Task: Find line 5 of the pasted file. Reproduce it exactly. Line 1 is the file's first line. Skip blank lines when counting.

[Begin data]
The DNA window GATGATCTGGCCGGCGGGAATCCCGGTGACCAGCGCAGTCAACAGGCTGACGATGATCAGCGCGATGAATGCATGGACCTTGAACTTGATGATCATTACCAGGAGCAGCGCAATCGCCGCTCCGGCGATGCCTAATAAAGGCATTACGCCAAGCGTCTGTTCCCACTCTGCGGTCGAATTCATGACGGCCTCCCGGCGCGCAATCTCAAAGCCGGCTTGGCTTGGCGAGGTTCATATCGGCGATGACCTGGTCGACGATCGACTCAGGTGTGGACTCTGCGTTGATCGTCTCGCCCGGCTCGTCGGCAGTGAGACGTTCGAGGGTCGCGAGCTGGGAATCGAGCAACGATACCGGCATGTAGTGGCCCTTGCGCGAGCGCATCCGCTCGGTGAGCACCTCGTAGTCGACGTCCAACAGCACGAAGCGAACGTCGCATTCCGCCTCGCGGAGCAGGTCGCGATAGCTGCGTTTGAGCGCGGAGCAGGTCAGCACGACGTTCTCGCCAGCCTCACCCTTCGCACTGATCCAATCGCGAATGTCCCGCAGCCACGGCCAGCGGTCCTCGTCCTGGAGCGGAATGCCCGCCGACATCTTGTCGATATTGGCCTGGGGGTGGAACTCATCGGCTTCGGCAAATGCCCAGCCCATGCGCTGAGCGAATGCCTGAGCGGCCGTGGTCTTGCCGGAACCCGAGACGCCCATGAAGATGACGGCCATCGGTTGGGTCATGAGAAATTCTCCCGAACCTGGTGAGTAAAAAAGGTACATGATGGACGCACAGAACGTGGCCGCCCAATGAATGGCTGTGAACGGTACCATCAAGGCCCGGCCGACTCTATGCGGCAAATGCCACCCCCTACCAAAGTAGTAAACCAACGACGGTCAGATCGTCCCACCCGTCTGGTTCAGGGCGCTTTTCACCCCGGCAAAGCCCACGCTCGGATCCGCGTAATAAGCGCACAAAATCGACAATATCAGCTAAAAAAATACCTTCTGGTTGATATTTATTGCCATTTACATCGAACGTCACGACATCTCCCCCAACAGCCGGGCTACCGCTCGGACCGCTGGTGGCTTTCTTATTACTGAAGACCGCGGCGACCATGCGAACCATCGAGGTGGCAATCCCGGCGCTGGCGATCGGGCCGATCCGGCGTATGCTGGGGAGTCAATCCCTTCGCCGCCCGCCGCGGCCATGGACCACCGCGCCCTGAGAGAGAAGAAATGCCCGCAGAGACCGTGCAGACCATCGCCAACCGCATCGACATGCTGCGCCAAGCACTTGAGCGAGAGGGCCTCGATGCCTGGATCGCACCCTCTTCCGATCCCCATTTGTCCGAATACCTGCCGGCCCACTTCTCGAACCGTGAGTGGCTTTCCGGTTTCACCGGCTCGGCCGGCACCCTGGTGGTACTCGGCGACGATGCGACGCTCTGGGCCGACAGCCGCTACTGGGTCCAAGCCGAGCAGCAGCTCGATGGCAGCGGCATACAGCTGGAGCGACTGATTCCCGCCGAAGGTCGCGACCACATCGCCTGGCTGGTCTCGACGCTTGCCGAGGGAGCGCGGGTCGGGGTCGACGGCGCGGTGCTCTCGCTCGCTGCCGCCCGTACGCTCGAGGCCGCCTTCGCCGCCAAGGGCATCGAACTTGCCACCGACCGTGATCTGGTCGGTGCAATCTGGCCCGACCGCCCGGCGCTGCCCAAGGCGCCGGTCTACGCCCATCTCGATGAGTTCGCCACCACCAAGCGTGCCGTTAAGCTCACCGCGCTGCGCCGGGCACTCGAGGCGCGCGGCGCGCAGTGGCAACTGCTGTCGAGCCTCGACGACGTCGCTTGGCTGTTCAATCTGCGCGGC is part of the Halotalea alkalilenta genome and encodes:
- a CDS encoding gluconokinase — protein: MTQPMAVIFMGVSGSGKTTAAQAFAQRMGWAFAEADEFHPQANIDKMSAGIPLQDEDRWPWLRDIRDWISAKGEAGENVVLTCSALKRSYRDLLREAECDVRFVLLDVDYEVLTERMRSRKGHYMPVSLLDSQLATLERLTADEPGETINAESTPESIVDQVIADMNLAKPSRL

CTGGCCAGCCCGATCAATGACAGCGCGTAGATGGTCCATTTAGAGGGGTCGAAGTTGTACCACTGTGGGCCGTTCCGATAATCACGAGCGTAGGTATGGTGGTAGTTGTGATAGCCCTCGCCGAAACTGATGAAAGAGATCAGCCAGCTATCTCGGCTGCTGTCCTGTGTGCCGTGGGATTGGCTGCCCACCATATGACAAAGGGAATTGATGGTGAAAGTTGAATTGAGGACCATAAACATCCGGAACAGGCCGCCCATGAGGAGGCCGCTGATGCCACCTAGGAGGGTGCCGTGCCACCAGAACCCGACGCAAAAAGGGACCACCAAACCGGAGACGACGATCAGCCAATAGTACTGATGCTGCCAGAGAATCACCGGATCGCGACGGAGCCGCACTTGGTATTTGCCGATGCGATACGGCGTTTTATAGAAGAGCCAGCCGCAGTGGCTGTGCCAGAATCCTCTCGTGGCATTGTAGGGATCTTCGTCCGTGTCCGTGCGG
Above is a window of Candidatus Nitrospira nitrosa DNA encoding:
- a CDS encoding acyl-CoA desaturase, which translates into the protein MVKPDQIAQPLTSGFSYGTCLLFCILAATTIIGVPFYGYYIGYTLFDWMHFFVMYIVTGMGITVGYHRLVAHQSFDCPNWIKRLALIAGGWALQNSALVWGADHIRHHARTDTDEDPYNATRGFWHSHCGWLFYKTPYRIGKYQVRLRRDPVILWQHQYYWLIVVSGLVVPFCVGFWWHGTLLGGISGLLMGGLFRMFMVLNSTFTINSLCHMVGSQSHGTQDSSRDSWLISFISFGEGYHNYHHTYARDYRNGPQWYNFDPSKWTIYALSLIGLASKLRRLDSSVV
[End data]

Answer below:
- a CDS encoding acyl-CoA desaturase, which translates into the protein MVKPDQIAQPLTSGFSYGTCLLFCILAATTIIGVPFYGYYIGYTLFDWMHFFVMYIVTGMGITVGYHRLVAHQSFDCPNWIKRLALIAGGWALQNSALVWGADHIRHHARTDTDEDPYNATRGFWHSHCGWLFYKTPYRIGKYQVRLRRDPVILWQHQYYWLIVVSGLVVPFCVGFWWHGTLLGGISGLLMGGLFRMFMVLNSTFTINSLCHMVGSQSHGTQDSSRDSWLISFISFGEGYHNYHHTYARDYRNGPQWYNFDPSKWTIYALSLIGLASKLRRLDSSVV